When narrowing down dozens of job opportunities to a few, applicants are looking for reasons to eliminate most of them. Your post has moments to create (or destroy) the impression of a great opportunity.

There are a couple of options to handle this and get your opportunity noticed above the noise. First, you can promote your job opening on the site where you listed it. It will get your post higher on pages and in search results. However, this approach only makes your voice the loudest in the chorus. For better results, it helps to have a positive reputation. If a candidate is already familiar with your brand, you have a leg up on the numerous other companies that are hiring. What you really want is for a candidate to see your logo and think, “They’re hiring! That would be such a great place to work.” This brings us to a major factor in ensuring potential candidates focus on your listing is your culture. 

Hiring Mistake #2: Who Needs Culture?

Your brand is (mostly) outward facing, and informs customers about your company. Your culture is an extension of your brand that defines how employees work and interact. Essentially, how the company operates internally. A company’s mission statement and core values are integral parts of the culture. Accountability, employee recognition, and discipline processes, along with less formalized internal communications are expressions of it. All companies have a culture. If you don’t intentionally create it, one will form organically.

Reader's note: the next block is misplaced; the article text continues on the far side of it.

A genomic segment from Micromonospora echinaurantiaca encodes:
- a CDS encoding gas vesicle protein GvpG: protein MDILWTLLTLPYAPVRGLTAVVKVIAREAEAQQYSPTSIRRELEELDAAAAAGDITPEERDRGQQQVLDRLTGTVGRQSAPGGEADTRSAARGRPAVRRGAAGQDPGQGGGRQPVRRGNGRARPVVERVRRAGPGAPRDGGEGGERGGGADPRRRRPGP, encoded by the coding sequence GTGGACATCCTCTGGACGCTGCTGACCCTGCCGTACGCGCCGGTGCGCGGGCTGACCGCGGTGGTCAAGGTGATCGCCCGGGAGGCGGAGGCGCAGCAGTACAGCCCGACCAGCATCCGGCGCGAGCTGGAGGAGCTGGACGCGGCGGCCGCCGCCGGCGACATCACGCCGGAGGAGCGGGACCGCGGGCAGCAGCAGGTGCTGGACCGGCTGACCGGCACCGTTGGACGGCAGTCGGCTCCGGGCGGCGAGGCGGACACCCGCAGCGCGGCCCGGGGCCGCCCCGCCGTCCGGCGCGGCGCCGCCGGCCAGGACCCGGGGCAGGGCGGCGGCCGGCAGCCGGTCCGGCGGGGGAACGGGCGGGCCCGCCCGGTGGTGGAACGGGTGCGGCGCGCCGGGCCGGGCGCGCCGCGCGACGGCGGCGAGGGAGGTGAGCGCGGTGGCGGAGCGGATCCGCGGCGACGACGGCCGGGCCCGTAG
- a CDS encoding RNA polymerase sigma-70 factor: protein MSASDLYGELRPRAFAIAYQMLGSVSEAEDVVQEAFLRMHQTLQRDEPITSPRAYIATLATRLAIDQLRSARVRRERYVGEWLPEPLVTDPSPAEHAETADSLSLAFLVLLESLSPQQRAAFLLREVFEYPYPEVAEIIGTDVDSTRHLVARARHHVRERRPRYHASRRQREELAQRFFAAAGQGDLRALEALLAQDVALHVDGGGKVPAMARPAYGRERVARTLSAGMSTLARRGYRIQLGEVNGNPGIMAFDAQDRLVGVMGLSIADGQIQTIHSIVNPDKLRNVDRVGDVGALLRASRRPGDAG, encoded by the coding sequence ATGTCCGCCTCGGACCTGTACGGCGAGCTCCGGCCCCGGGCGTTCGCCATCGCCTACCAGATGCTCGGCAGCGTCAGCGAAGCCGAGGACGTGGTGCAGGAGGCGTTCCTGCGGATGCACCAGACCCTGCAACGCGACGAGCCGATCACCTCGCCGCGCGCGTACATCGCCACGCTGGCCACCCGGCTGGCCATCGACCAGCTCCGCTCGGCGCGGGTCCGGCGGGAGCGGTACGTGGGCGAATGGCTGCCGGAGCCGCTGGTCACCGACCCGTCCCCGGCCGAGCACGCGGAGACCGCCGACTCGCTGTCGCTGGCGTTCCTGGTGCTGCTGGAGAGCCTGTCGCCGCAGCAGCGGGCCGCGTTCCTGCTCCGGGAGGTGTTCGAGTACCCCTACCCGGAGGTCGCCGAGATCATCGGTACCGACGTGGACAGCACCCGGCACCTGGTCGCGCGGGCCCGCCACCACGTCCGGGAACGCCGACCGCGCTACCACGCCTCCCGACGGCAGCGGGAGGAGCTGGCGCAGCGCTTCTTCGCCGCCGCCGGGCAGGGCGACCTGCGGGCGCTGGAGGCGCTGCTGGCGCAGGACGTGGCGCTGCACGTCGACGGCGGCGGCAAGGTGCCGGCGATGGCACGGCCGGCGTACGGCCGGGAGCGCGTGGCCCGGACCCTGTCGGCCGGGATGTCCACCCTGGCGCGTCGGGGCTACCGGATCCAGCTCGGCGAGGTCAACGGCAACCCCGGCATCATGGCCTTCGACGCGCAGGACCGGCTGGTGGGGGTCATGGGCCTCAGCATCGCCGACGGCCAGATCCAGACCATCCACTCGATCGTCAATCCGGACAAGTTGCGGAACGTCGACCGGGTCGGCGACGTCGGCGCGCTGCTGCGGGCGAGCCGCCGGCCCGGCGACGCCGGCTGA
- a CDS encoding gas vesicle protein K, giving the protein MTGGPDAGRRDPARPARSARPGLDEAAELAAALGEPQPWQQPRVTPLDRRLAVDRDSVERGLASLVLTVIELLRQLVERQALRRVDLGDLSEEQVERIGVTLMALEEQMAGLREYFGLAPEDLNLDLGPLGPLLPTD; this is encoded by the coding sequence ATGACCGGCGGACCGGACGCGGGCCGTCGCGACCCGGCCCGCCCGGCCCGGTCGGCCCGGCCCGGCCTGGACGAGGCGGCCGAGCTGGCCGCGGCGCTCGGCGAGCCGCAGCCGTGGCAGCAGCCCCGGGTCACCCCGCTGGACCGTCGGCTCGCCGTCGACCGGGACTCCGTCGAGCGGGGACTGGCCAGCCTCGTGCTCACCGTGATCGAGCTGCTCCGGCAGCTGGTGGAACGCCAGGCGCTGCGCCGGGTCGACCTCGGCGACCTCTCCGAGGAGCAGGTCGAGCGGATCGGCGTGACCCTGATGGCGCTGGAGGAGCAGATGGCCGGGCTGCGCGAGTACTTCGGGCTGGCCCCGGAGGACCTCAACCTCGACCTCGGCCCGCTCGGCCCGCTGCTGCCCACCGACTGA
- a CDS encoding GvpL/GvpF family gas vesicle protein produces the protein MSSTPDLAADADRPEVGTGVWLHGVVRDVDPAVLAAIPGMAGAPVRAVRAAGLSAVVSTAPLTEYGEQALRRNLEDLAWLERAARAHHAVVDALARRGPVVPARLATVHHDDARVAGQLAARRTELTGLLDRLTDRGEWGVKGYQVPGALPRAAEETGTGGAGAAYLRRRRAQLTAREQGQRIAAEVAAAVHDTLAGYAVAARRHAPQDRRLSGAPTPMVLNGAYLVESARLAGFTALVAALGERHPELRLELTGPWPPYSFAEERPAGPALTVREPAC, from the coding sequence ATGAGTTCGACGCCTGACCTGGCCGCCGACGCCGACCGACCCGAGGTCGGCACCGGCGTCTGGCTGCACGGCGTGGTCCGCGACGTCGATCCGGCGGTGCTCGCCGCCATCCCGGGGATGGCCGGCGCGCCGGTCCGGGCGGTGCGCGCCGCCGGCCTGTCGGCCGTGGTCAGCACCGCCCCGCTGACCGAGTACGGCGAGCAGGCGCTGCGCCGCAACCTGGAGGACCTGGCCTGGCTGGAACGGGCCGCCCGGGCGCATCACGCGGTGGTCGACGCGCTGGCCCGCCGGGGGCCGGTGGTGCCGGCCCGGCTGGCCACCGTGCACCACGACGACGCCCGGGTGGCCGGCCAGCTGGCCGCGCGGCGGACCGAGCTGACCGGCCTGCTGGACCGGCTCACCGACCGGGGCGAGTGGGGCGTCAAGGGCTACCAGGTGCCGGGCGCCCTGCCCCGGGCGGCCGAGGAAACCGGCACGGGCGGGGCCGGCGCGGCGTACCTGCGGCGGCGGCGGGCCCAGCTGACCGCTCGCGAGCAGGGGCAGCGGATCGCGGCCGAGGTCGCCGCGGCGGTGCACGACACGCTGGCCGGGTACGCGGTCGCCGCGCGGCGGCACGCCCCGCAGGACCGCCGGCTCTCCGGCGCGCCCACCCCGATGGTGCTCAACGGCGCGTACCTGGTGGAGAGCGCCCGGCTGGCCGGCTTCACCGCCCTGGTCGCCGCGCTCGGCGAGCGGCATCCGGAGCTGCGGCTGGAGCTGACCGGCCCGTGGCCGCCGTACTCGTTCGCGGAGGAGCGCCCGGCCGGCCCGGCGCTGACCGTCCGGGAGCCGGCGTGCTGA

Company culture types include but aren’t limited to: Collaborative, Leadership-driven, Hierarchical, Adhocracy, and Purposeful. Each type of culture has advantages and challenges. Adopting a proper culture for your business will help attract the right employees for your organization. Furthermore, maintaining a company culture that resonates with present employees increases retention.

Corporate culture is a subtle factor in recruiting that can compensate for deficiencies in compensation packages, and proactively attract talent. A company with an outstanding culture may have applicants applying for jobs that aren’t even open yet, providing the opportunity to maintain a pipeline of excellent candidates who are eager to work with you.